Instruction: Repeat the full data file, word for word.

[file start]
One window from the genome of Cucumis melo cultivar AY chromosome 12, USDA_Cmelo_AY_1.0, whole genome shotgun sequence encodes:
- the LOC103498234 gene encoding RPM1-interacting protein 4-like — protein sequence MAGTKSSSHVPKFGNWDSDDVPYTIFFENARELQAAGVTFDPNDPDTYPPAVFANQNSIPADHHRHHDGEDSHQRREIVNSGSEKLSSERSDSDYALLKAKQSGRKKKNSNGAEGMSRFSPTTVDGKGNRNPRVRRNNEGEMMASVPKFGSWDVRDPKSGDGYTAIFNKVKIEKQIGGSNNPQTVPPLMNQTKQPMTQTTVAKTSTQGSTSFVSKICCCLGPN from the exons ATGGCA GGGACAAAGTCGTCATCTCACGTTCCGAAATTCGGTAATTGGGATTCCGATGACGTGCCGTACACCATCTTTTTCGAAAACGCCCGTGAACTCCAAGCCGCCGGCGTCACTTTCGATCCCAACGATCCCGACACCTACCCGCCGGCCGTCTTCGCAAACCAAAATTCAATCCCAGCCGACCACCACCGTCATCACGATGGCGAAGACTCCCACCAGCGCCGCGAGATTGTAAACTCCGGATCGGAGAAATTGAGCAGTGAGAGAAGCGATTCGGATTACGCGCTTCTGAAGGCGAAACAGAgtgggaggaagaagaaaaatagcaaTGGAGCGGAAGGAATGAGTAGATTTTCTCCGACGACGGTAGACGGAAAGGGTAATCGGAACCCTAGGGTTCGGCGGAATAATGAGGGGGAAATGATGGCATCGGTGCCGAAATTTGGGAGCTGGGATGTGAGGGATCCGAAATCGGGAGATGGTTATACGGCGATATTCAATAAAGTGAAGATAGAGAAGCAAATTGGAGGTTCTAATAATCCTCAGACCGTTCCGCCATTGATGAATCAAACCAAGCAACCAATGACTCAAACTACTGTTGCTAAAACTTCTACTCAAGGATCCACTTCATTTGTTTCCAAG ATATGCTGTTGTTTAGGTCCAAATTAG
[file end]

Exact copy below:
One window from the genome of Cucumis melo cultivar AY chromosome 12, USDA_Cmelo_AY_1.0, whole genome shotgun sequence encodes:
- the LOC103498234 gene encoding RPM1-interacting protein 4-like — protein sequence MAGTKSSSHVPKFGNWDSDDVPYTIFFENARELQAAGVTFDPNDPDTYPPAVFANQNSIPADHHRHHDGEDSHQRREIVNSGSEKLSSERSDSDYALLKAKQSGRKKKNSNGAEGMSRFSPTTVDGKGNRNPRVRRNNEGEMMASVPKFGSWDVRDPKSGDGYTAIFNKVKIEKQIGGSNNPQTVPPLMNQTKQPMTQTTVAKTSTQGSTSFVSKICCCLGPN from the exons ATGGCA GGGACAAAGTCGTCATCTCACGTTCCGAAATTCGGTAATTGGGATTCCGATGACGTGCCGTACACCATCTTTTTCGAAAACGCCCGTGAACTCCAAGCCGCCGGCGTCACTTTCGATCCCAACGATCCCGACACCTACCCGCCGGCCGTCTTCGCAAACCAAAATTCAATCCCAGCCGACCACCACCGTCATCACGATGGCGAAGACTCCCACCAGCGCCGCGAGATTGTAAACTCCGGATCGGAGAAATTGAGCAGTGAGAGAAGCGATTCGGATTACGCGCTTCTGAAGGCGAAACAGAgtgggaggaagaagaaaaatagcaaTGGAGCGGAAGGAATGAGTAGATTTTCTCCGACGACGGTAGACGGAAAGGGTAATCGGAACCCTAGGGTTCGGCGGAATAATGAGGGGGAAATGATGGCATCGGTGCCGAAATTTGGGAGCTGGGATGTGAGGGATCCGAAATCGGGAGATGGTTATACGGCGATATTCAATAAAGTGAAGATAGAGAAGCAAATTGGAGGTTCTAATAATCCTCAGACCGTTCCGCCATTGATGAATCAAACCAAGCAACCAATGACTCAAACTACTGTTGCTAAAACTTCTACTCAAGGATCCACTTCATTTGTTTCCAAG ATATGCTGTTGTTTAGGTCCAAATTAG